- CrackBerry User
- 11 Posts
May 6 New Plans From Rogers
As it was expected Rogers reworked their plans. I tried to upgrade my essentials to a new "smart phone" $15/month Value Pack but I was told by CSR that it is conflicting with my Personal BB email plan for $15/month so I can not have both. Another surprise from Rogers or is it untrained CSR?
- CrackBerry User
- 11 Posts
I did request that. The plan I am talking about is specially custom tailored for BB's and WM devices. NO BROWSING included in it. I also tried to do an on-line essentials update - same result failure -"please call cystomer service at..."
- 05-07-2008, 02:15 PM #6
Rogers rolls out cellphone-home phone hybrid
Rogers is introducing phones that function as a regular cellphone outside the home, but also connect to the internet through Wi-Fi when in range of the customer's home router, offering unlimited calling.
The company is launching phones on Wednesday through both its Rogers Wireless and Fido brands that function as a regular cellphone outside the home, but also connect to the internet through Wi-Fi when in range of the customer's home router.
The phones use cellular airtime regularly outside the home, but calls are unlimited once they switch over to the Wi-Fi connection.
The home-calling feature is available to post-paid customers only and costs an extra $15 a month, or $20 with unlimited long distance in North America. Both plans come with a free optimized voice router, which covers a range of nearly 280 square metres and hooks up to a high-speed internet connection from any service provider.
These so-called "dual mode" phones are aimed at cellphone users - particularly younger customers - who don't want a land line or are thinking about getting rid of it, Rogers chief marketing officer John Boynton told CBCNews.ca.
"It's a way for them to have just one phone period," he said. "This is one phone, one phone number, one voice mail, one caller ID."
The company is offering only one handset per brand - the Nokia 6086 for Rogers Wireless and the 6301 for Fido - but new devices should become available quarterly as other manufacturers get on board, Boynton said.
About 6.4 per cent of Canadian households have scrapped land lines in favour of going with cellphones only, according to Statistics Canada - a proportion that lags most other developed countries. Industry observers have attributed this lag in "wireless substitution" to the fact that Canada does not have a major cellphone-only provider that has pushed consumers to get rid of their land lines.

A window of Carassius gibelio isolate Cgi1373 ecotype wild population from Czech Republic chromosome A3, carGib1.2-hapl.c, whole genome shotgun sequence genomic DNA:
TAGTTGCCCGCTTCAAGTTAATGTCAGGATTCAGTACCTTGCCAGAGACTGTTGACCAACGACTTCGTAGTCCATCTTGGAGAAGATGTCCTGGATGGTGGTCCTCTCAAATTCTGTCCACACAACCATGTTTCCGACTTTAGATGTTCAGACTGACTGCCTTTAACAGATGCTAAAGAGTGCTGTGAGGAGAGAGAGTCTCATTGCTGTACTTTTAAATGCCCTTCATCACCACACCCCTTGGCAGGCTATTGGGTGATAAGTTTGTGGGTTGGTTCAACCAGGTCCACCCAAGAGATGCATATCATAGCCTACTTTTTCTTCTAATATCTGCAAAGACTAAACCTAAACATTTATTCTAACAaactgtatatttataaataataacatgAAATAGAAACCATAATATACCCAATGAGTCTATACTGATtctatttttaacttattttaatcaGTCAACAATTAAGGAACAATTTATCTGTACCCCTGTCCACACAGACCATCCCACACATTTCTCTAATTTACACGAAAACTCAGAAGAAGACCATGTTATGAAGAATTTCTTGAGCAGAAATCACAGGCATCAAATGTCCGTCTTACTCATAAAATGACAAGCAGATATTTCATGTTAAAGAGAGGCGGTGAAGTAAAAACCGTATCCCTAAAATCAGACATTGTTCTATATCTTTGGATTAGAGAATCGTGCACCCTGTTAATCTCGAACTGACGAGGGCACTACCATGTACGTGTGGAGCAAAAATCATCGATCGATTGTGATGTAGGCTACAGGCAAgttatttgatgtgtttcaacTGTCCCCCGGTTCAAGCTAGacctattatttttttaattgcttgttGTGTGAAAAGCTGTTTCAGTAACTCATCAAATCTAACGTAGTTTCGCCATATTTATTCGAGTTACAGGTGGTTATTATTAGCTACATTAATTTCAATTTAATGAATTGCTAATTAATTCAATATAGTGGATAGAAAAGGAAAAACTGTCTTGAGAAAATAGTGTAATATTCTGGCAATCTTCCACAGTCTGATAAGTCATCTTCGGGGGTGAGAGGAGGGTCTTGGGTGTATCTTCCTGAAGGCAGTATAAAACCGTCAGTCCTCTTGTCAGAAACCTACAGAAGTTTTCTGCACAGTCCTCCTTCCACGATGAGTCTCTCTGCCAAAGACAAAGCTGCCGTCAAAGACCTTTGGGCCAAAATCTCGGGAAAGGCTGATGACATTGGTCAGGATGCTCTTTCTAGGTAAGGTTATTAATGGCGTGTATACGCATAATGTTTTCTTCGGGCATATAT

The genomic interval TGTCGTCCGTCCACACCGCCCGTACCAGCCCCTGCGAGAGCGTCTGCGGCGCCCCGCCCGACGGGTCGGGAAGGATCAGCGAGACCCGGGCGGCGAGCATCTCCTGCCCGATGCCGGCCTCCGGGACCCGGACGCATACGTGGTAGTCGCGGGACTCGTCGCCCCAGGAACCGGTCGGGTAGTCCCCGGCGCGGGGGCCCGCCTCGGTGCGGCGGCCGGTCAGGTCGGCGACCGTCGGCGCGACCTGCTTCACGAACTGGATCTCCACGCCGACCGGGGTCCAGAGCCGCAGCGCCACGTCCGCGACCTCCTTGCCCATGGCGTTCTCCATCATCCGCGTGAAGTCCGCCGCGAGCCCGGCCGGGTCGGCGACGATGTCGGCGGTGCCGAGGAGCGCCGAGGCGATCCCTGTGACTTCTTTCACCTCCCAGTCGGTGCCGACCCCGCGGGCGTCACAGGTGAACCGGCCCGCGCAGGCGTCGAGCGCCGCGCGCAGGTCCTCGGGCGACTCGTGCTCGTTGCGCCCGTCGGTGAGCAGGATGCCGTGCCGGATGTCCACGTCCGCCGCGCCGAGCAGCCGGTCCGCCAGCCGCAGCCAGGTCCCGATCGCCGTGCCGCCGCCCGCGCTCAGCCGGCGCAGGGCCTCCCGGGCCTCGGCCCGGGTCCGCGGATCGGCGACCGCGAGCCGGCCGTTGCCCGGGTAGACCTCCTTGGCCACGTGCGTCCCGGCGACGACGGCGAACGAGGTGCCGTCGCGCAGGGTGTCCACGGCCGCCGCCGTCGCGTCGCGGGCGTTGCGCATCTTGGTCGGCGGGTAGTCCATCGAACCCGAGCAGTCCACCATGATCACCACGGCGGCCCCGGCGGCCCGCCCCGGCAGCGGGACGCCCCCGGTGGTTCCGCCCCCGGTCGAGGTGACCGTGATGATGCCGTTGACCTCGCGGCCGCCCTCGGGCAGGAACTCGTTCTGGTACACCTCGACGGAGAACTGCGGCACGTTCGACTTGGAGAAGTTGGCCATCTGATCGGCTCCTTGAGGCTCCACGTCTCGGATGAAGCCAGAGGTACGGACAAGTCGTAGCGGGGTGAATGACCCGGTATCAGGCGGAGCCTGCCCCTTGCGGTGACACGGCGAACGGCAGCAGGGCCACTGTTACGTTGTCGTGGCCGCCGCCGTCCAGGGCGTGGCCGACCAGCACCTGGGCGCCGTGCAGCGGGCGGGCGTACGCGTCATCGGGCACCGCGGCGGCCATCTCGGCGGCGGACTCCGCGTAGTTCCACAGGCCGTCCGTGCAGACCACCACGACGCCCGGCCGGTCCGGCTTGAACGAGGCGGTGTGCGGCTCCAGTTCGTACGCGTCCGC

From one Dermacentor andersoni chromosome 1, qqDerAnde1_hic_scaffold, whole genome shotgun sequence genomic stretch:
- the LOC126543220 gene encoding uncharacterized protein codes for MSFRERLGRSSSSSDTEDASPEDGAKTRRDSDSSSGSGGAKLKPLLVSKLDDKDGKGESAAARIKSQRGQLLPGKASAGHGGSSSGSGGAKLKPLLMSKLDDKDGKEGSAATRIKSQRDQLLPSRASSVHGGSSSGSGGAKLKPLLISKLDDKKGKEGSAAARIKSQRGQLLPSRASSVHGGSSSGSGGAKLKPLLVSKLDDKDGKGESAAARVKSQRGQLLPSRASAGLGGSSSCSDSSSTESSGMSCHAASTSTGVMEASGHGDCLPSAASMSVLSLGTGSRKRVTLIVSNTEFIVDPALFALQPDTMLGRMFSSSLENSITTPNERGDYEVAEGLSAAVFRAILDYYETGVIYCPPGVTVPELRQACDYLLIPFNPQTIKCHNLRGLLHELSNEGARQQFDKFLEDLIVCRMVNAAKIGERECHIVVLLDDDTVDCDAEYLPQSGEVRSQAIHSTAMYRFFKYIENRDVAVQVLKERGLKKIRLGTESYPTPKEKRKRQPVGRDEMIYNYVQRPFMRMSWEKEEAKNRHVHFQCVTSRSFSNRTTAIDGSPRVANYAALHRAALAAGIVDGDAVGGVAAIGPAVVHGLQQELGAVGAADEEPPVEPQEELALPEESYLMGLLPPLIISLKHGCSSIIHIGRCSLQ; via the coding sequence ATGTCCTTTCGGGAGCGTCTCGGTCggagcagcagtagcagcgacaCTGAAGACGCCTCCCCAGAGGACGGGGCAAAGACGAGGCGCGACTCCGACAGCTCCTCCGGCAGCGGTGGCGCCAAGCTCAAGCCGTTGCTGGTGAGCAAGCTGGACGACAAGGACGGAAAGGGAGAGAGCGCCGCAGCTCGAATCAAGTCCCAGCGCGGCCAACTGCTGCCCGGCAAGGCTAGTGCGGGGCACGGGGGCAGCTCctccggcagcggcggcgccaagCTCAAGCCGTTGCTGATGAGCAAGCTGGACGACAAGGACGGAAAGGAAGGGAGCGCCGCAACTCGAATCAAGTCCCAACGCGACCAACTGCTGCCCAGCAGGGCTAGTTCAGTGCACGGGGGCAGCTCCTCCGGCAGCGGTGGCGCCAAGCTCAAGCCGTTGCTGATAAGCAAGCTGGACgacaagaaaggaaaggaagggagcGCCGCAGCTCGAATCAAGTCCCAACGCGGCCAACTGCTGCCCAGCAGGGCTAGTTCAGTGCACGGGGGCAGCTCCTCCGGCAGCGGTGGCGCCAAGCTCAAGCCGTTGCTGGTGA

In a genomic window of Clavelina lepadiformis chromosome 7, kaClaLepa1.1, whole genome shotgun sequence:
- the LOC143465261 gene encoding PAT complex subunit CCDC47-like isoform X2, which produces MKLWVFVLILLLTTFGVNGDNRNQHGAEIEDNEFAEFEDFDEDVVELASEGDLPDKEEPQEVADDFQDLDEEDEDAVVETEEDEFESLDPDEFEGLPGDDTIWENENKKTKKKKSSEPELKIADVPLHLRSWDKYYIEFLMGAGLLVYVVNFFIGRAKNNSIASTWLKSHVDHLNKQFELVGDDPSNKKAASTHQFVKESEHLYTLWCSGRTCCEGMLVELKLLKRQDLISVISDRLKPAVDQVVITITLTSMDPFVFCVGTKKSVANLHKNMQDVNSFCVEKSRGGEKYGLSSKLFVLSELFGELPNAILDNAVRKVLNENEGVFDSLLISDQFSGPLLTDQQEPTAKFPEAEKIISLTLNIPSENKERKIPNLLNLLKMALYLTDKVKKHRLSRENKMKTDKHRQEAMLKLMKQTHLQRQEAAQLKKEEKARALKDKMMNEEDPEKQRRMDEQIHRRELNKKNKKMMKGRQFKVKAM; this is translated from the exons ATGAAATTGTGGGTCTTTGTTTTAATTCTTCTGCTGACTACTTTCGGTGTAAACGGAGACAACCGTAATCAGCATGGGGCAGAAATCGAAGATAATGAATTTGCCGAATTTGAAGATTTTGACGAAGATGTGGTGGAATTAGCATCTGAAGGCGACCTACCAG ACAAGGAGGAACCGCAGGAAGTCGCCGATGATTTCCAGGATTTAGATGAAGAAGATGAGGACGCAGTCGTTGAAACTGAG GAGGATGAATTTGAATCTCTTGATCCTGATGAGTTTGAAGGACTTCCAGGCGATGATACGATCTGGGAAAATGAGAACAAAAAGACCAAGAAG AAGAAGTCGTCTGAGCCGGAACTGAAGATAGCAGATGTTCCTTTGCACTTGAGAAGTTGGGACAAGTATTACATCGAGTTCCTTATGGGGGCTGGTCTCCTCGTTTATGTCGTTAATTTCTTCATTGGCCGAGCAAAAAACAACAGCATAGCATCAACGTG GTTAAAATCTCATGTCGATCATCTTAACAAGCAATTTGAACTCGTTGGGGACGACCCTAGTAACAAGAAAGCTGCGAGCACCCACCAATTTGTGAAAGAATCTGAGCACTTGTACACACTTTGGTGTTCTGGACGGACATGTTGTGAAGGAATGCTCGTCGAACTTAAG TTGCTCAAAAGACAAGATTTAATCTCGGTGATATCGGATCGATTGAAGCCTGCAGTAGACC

All three of Canada's major cellphone providers - Rogers, Bell Canada Inc. and Telus Corp. - also offer home phone service, and none has been quick to chip into that business, analysts say.
Dual-mode phones a better fit for Canada: analysts
Eight other carriers in the world have introduced dual-mode phones, starting with BT in Britain in 2005.
BT, which does not have its own cellphone offering, introduced its Fusion phone in conjunction with Vodafone Group in order to patch a hole in its product offering. T-Mobile offers a similar dual-mode phone in the United States, where it does not have any land-line offerings.
Analysts said dual-mode phones are an even better fit for the Canadian market because carriers do not have to adjust their existing pricing plans. U.S. carriers offer significantly more airtime for less than their Canadian counterparts - AT&T, for example, offers 900 minutes for $60, while Rogers charges $100 for 800 minutes.
"It makes even more sense here than it does in the U.S. because it lets the carriers preserve their existing wireless price plans, but also gives people the effect of a big bucket [of minutes] when using their cellphone at home," said telecommunications consultant Mark Goldberg. "It should help people make the decision to get rid of their land line."
Goldberg said it also makes more sense for Rogers to introduce the dual-mode phones because it has a relatively small share of the home phone market, compared to Bell or Telus.
"They have no residential service that they're cannibalizing" outside of the big cities, he said.
The announcement comes on the heels of two other big product unveilings by Rogers.
The company last week launched Nokia's N95 cellphone, a critically acclaimed high-end mobile entertainment device, and said it will introduce Apple Inc.'s vaunted iPhone later this year.
Goldberg said the spate of new products demonstrates the technological advantage Rogers has over its rivals.
All three products are available only through carriers that have GSM networks, which Rogers has, and not from operators that use the rival CDMA technology, which Bell and Telus do.
"Rogers is taking advantage of the technologies that are available," Goldberg said. "It's over to Bell and Telus to see what their response is going to be."
Last edited by Stoner; 05-07-2008 at 02:39 PM.
- 05-07-2008, 02:19 PM #7